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Cannabinoid research speeding up its pace
There has long been a stigma attached to research into medical applications of cannabis. I’d see the occasional cannabinoid-related news release come through my inbox, but to be honest, in my earlier years on DDNews, most of them would be from the same kind of crackpot folks that would insist that eating some certain kind of food will cure cancer—any cancer. When something legit-seeming came through, it felt like someone hesitantly stepping into the room and speaking so low I almost didn’t notice they were there.
As researchers have become more interested and less self-conscious about working with derivatives of marijuana and its various cousins, I’ve seen more news about cannabinoid research and more boldly presented. There are still some companies out there with specious claims and so much rhetoric and hyperbole that I almost want to encourage them to smoke a joint and chill out, but mostly, it’s above-board.
And with the recent legalizations of recreational marijuana use becoming common enough now that they probably constitute a trend, I feel like almost all the stigma on the research side has lifted away. Since November, I’ve gotten news from at least six different companies and one academic collaboration related to mainstream cannabis R&D efforts, which is about the same as what I’ve seen for news on Parkinson’s disease R&D. And while it may seem odd that I use that comparison, I think it’s apt. There are certain therapeutic areas that are important but that we don’t often get a chance to cover in DDNews because they aren’t as active as, say, Alzheimer’s, cancer or cardiovascular/metabolic disease. We’ve covered cannabinoid research at slowly increasing levels in the magazine since at least 2010, and I think it’s something you can expect to see more of, even if I doubt it will ever be a mainstay of our coverage.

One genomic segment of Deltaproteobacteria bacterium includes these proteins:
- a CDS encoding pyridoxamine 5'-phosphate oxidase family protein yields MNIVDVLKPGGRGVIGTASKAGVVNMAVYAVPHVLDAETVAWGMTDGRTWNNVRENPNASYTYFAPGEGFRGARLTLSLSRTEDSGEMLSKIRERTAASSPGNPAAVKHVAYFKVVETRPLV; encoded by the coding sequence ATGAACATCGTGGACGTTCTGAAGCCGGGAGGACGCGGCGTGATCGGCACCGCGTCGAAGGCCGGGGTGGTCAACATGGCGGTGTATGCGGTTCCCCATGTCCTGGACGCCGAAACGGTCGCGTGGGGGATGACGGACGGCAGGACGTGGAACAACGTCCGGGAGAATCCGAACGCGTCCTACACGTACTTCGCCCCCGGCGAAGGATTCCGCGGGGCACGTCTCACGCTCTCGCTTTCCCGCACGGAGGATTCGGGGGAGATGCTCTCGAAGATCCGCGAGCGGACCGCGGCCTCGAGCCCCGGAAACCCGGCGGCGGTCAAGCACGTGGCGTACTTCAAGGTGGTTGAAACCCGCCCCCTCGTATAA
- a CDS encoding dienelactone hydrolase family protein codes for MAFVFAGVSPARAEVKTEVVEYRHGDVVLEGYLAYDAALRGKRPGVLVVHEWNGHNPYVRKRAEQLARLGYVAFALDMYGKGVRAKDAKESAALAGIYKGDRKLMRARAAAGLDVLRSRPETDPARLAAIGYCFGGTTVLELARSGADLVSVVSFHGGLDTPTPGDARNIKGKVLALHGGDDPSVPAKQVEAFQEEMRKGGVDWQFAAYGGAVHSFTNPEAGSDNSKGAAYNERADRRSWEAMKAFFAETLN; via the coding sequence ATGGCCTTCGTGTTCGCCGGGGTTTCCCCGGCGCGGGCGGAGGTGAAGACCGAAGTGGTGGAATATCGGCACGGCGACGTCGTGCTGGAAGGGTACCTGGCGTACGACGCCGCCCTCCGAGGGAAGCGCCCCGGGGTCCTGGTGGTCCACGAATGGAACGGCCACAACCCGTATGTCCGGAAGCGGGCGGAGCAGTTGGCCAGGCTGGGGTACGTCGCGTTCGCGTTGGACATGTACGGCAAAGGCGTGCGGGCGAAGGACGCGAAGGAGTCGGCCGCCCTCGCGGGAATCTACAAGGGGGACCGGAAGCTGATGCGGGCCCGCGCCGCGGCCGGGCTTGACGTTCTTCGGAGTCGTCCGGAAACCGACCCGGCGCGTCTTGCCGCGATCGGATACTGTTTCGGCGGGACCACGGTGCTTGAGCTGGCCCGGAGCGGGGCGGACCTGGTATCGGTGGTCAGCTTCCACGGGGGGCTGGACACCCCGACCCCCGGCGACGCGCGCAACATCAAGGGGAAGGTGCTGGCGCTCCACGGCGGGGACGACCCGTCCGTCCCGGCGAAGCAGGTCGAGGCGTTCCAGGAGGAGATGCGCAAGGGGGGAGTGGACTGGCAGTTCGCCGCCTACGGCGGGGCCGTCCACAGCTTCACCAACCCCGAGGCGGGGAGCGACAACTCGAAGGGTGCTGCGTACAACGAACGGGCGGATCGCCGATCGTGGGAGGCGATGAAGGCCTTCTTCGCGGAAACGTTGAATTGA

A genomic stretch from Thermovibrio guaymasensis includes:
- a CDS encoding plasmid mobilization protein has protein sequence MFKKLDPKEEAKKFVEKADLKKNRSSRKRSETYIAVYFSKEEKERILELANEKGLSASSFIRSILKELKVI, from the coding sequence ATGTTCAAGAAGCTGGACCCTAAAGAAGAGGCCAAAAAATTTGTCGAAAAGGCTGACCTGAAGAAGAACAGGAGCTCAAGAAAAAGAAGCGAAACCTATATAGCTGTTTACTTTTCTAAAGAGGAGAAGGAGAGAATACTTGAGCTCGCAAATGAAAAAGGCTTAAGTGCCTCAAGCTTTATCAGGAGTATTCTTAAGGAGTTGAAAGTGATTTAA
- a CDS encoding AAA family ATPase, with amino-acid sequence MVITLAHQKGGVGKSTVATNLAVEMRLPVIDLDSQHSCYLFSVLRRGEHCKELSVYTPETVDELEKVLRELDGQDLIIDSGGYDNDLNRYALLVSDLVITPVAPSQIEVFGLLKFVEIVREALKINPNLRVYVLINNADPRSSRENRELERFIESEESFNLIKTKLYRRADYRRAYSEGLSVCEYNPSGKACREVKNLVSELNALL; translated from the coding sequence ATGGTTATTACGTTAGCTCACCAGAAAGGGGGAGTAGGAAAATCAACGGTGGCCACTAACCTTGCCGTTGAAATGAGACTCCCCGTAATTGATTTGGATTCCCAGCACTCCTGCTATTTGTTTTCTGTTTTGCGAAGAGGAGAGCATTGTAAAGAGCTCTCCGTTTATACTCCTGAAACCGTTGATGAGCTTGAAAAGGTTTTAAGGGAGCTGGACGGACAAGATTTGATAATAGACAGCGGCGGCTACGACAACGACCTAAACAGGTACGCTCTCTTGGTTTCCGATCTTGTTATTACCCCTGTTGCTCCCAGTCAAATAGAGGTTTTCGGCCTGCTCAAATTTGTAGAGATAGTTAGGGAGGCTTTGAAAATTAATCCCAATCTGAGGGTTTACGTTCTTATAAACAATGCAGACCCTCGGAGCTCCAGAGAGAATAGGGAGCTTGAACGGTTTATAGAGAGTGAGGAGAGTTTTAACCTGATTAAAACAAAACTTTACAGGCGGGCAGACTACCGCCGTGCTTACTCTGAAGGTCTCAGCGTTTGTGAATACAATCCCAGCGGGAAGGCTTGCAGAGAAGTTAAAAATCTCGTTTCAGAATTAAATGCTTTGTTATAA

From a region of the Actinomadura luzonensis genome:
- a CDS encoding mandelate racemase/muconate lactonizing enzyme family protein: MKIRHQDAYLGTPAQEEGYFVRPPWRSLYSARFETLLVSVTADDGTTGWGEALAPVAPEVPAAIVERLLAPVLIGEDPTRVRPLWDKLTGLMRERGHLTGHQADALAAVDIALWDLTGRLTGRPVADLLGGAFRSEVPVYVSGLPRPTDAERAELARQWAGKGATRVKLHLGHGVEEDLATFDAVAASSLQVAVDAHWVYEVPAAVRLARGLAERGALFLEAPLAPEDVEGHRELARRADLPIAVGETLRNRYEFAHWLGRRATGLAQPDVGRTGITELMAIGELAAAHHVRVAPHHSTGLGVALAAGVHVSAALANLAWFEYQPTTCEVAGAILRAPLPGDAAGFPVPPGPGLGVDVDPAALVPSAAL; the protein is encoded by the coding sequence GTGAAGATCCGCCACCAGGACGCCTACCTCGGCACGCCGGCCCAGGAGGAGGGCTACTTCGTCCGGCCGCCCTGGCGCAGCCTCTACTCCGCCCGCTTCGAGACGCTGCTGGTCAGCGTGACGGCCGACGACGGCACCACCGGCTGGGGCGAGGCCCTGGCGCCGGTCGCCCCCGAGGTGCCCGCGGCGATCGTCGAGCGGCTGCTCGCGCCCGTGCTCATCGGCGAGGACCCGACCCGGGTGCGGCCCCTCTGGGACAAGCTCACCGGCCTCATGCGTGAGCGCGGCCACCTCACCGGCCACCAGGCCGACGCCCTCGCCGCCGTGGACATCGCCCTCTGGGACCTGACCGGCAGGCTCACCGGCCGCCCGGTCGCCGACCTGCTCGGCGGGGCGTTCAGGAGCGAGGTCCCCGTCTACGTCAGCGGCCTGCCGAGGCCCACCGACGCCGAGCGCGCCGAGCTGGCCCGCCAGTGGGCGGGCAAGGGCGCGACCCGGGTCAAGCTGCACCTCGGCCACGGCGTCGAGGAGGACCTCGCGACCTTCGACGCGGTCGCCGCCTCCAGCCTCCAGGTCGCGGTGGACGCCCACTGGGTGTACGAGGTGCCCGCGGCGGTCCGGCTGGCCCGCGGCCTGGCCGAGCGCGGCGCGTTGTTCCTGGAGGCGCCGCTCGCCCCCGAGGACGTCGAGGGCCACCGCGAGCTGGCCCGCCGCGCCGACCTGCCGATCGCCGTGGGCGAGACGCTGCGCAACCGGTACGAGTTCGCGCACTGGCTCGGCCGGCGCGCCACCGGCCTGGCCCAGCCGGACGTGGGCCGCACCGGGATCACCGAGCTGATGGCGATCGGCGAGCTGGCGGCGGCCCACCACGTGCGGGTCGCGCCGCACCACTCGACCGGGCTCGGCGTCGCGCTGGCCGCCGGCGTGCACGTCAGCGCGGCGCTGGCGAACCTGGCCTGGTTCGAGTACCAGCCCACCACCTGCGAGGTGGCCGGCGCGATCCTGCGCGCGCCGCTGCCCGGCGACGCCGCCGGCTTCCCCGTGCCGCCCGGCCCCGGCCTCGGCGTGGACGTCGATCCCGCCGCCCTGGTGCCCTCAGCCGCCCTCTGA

Some of the things that have come through my inbox lately:
And you know, if my impressions from that wave of material aren’t enough, business intelligence provider GBI Research has also taken note of the subject, noting that despite legal restrictions limiting research into the medical applications of cannabis worldwide, a market for synthetic cannabinoid products is noticeably growing.
As noted in a fall 2016 white paper from GBI, a small number of pharmaceutical companies have brought products to market with the main active ingredient being one or more synthetic cannabinoids. The indications for these cover a wide range: anorexia nervosa related to HIV/AIDS, multiple sclerosis spasticity and nausea/vomiting associated with chemotherapy.
“More recently, products have been approved that contain cannabinoids extracted directly from the plant, as opposed to synthetic recreations, and there is extensive interest in cannabinoids for a variety of neurological disorders,” said Thomas Jarratt, an associate analyst for GBI Research. “Indeed, there are 90 pipeline cannabinoid products, including two in Phase 3 development.”
According to GBI, major advantages of developing cannabinoid products include cannabis’ various therapeutic uses and its very low toxicity. And it may be that cannabinoid products are more beneficial than commonly used analgesics, such as codeine, for the relief of mild to moderate pain.
“The vast majority of pipeline products are in early stages of development, with 74—equivalent to 82 percent of the pipeline—at the preclinical or discovery stages,” Jarratt said. The two products at Phase 3 trial stage are Epidiolex (mentioned earlier in this editorial), in development for treating various types of epileptic seizures, and Sativex (nabiximols), which is being trialed for anxiety disorders.
“As most of these pipeline products are in the early stages of development, GBI Research believes they are unlikely to make an impact on the market in the near future,” Jarratt concluded. “However, this demonstrates the increasing attention being turned towards cannabinoids as a promising active pharmaceutical ingredient.”